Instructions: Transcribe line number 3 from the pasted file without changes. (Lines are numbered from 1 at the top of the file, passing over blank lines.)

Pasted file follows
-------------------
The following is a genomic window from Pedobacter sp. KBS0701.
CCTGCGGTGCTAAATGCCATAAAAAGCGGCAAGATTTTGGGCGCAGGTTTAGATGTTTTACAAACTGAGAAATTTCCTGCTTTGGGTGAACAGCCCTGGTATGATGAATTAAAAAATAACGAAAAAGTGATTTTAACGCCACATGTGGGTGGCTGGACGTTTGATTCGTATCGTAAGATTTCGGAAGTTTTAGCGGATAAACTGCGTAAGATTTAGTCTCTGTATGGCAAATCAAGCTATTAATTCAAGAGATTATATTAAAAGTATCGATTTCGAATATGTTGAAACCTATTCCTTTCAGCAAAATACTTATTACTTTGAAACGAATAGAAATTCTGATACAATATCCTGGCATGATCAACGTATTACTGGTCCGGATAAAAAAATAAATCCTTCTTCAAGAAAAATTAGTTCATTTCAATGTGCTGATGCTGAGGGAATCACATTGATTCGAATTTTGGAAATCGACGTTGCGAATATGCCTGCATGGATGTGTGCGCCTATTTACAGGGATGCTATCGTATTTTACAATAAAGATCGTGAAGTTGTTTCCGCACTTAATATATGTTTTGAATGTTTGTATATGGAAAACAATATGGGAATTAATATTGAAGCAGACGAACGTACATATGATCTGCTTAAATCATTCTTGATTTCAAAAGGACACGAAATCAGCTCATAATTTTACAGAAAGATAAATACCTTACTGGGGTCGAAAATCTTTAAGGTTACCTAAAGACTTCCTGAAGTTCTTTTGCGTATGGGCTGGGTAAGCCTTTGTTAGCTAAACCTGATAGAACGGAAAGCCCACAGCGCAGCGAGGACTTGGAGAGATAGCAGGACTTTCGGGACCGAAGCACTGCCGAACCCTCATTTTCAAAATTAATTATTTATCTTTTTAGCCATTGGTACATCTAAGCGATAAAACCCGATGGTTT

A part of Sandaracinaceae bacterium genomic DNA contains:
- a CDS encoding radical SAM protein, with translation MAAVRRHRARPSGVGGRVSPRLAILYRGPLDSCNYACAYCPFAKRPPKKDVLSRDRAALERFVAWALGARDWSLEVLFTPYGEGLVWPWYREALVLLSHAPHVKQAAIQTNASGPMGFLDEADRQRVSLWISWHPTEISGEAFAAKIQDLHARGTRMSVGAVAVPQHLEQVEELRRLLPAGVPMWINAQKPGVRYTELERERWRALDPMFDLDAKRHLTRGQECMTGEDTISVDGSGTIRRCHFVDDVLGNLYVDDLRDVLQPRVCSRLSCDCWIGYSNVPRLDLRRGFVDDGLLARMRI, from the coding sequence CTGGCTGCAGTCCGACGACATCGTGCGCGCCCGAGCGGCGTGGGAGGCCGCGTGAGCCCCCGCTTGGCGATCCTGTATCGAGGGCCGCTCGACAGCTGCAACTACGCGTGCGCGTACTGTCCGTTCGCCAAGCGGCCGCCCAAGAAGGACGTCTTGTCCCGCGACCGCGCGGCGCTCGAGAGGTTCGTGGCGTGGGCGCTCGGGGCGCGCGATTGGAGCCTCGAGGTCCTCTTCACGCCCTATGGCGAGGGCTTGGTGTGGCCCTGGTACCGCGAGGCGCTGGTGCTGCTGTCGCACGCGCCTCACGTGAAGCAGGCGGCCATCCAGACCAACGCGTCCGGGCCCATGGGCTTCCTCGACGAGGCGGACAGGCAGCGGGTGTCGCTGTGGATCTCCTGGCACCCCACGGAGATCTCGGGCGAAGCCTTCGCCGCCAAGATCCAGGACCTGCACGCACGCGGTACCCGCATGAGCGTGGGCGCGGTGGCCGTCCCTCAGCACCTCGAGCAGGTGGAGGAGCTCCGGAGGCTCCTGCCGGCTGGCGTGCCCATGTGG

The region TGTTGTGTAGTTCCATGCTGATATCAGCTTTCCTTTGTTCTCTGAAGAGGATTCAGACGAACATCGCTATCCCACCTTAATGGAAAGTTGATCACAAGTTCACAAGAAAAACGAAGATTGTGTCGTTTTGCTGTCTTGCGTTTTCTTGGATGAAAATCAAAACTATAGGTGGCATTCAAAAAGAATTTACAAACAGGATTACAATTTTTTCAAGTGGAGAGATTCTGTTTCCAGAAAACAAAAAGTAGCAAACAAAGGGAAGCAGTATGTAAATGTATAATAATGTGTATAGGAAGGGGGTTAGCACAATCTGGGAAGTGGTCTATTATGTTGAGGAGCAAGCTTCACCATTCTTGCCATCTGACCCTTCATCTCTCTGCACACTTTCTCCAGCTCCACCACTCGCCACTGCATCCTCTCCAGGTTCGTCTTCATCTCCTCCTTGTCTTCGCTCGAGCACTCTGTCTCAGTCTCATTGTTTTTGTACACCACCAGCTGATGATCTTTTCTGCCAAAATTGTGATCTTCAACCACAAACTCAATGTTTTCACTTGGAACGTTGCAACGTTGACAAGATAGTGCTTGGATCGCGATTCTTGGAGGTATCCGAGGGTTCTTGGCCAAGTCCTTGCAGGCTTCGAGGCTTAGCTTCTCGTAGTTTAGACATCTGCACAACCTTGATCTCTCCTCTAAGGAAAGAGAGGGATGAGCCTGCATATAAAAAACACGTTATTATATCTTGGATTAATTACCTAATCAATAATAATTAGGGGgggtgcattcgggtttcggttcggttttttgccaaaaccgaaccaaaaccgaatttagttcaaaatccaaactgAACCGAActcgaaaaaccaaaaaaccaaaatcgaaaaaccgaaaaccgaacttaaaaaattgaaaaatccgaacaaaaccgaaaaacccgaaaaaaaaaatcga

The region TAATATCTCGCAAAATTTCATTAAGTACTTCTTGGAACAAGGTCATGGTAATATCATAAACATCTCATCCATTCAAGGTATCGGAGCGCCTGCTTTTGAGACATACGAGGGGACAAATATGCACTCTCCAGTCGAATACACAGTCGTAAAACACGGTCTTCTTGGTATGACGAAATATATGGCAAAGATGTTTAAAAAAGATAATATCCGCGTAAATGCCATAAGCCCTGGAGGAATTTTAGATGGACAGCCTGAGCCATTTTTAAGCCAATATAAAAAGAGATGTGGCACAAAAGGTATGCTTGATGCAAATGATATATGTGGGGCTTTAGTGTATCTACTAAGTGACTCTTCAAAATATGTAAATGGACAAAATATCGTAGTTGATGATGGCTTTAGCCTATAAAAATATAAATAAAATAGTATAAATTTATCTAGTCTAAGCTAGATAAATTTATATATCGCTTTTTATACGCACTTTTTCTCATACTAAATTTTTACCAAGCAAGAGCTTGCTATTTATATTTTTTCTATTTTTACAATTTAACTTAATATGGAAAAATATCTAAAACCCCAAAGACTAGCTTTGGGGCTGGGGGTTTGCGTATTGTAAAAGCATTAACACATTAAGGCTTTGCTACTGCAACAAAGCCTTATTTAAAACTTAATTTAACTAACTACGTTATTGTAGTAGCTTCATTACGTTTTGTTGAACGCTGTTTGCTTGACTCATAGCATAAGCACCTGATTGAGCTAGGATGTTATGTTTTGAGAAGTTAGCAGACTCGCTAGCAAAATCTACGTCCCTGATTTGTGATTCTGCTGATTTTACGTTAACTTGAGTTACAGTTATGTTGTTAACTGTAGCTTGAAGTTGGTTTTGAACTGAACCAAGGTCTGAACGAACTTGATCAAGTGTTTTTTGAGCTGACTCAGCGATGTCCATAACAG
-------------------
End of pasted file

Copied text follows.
A part of Sandaracinaceae bacterium genomic DNA contains: